Why Zero Injuries Does NOT Always Mean Your Worksite is Safe

Why Enforcement is Not Enough to Become World-Class

The active ingredient in motivation is the outcome a person receives for performing a given behavior.  Put simply, people will behave either to avoid unpleasant consequences or to receive pleasant consequences. Given this interpretation of motivation, enforcement can be seen as an antecedent-consequence relationship we call a threat (antecedent) of a penalty (consequence) given some behavior that we don’t want to occur. This will work, but generally produces only the minimum behavior necessary to avoid the penalty. We call this compliance. 

Compliance is exemplified by the fact that the threat of a ticket for speeding does not motivate us to drive the speed limit, but rather just under the threshold for getting the ticket (often 9 mph above the speed limit!). So, although some control is produced, we don’t tap into what behavioral scientists call “discretionary behavior” (the potential for improvement represented by the 9 mph liberty we often take).

Another characteristic of enforcement is that compliance often occurs only when the threat of the penalty is imminent–we slow down when we see the police officer and speed back up after we can no longer see the police car in our rear view mirror.  I believe an over-reliance on enforcement at the expense of recognizing good behaviors is a major contributor to the “safety plateau.” Additionally, if we don’t acknowledge the good things people do and always point out their failings, we create people who don’t feel good about themselves and who are less motivated to perform for our benefit in general.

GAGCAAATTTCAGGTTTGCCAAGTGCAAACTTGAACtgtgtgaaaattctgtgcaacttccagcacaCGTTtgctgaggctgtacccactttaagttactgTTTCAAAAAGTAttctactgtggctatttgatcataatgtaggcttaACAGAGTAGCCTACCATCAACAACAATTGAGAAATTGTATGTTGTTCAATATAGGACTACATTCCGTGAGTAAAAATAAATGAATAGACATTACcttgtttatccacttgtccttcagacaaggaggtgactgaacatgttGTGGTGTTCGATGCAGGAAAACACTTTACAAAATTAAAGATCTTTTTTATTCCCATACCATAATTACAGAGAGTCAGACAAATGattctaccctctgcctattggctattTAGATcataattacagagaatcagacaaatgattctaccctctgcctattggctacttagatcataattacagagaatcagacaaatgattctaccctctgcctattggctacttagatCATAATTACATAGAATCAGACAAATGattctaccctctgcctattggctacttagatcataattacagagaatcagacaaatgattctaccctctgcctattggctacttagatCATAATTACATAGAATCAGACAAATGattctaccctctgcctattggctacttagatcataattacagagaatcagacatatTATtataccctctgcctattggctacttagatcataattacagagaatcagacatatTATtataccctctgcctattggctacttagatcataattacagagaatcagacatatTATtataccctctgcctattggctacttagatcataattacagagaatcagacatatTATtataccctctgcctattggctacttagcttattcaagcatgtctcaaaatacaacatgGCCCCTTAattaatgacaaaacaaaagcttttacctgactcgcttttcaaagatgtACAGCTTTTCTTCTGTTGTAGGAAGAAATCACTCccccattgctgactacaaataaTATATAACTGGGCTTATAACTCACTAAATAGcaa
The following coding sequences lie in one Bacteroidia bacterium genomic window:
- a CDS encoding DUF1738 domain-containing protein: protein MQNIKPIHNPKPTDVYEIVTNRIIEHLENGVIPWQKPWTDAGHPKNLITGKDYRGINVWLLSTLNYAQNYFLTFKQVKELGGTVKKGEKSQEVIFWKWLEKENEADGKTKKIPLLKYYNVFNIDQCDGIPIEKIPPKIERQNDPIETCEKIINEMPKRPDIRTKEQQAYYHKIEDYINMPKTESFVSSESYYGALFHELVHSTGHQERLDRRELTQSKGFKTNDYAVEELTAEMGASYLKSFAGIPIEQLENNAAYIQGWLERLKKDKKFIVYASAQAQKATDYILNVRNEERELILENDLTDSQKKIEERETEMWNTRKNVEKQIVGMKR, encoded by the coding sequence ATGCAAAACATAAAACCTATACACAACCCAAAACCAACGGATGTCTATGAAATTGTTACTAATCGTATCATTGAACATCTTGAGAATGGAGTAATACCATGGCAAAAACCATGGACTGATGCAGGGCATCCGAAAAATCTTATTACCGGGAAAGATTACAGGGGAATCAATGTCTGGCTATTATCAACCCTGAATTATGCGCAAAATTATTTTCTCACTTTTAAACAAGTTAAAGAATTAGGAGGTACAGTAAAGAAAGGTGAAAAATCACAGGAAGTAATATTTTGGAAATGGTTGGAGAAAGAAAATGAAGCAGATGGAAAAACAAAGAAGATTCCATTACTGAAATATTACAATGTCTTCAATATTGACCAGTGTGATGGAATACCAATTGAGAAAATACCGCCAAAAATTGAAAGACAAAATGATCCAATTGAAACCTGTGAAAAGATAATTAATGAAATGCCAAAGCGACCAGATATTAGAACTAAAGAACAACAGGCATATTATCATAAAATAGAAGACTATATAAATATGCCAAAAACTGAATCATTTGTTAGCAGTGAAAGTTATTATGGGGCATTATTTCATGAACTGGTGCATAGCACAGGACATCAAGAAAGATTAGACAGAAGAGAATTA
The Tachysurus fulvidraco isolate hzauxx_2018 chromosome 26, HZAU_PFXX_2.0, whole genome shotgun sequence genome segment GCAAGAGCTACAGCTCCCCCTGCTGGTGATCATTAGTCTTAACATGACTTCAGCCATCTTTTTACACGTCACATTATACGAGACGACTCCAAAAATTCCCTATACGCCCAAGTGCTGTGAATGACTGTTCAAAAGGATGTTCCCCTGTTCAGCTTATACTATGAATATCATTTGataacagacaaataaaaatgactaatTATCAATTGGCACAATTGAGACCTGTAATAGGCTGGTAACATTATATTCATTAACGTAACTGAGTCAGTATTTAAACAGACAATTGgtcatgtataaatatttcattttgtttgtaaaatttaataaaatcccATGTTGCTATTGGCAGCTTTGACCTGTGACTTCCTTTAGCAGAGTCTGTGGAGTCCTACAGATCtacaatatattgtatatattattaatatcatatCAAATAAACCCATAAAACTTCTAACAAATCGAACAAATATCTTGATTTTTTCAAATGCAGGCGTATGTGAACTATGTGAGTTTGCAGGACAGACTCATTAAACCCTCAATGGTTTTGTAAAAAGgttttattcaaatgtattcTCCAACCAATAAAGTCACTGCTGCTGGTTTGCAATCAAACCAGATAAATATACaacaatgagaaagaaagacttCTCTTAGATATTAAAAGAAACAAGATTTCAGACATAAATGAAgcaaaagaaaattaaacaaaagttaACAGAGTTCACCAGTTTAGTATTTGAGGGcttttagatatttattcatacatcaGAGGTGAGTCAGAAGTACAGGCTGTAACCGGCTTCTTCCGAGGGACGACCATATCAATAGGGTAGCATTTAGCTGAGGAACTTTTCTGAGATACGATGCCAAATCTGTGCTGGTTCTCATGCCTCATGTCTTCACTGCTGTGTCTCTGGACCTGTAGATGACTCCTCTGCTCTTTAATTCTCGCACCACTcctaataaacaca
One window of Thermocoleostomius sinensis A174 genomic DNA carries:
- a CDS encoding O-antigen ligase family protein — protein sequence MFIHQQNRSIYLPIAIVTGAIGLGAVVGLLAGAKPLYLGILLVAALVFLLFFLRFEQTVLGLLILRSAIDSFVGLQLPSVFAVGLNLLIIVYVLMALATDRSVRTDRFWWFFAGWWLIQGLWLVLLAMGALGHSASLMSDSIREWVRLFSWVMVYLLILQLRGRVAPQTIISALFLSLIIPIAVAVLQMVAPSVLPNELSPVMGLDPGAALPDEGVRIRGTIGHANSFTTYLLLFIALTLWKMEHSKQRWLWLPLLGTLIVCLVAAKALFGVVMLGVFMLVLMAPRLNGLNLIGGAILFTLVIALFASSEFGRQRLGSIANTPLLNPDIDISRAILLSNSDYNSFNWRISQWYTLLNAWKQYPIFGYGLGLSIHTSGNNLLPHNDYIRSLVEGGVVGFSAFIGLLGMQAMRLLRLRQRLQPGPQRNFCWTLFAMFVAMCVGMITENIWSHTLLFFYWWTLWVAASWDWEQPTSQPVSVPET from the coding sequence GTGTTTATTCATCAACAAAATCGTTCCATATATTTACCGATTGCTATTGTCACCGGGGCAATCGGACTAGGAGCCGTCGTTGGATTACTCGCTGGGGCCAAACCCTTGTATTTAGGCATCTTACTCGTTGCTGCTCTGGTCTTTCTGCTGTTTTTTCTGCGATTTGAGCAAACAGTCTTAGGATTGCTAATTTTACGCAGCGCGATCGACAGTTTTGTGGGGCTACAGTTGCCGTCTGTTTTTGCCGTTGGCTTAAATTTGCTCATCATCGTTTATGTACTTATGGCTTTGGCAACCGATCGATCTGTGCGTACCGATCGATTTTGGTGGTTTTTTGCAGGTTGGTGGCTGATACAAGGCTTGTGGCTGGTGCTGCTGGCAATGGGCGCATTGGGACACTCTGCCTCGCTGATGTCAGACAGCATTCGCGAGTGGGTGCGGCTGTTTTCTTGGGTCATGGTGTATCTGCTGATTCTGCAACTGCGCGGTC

To avoid these problems when managing people, we must learn to use positive-focused consequence management. That is, we need to create an antecedent-consequence relationship that is a promise (antecedent) of recognition (consequence) for good behavior (i.e., behavior we want to occur again). When the application of the positive consequence results in an increase in the behavior that produces it, we call the process positive reinforcement and the consequence a reinforcer. Reinforcers can be either social (e.g., a thank you) or material (tangible rewards, money, etc.).

To understand reinforcement you must realize that it is defined by its effect on increasing behavior. In contrast, rewards may be seen as pleasant, but may not necessarily produce the behavior change we are seeking. An advantage of positive reinforcement is that it helps us tap into the range of discretionary behavior that enforcement does not, and also produces more enduring behavior change (and behavior that occurs even when the “enforcer” or reinforcer is not present).

Put differently, positive reinforcement helps people to feel better about themselves and jump starts the “internal motivation system”—the ability of people to self-reward. This is the core of building responsibility or self-accountability. Having employees demonstrate personal responsibility for safety is the key to getting off the safety plateau.

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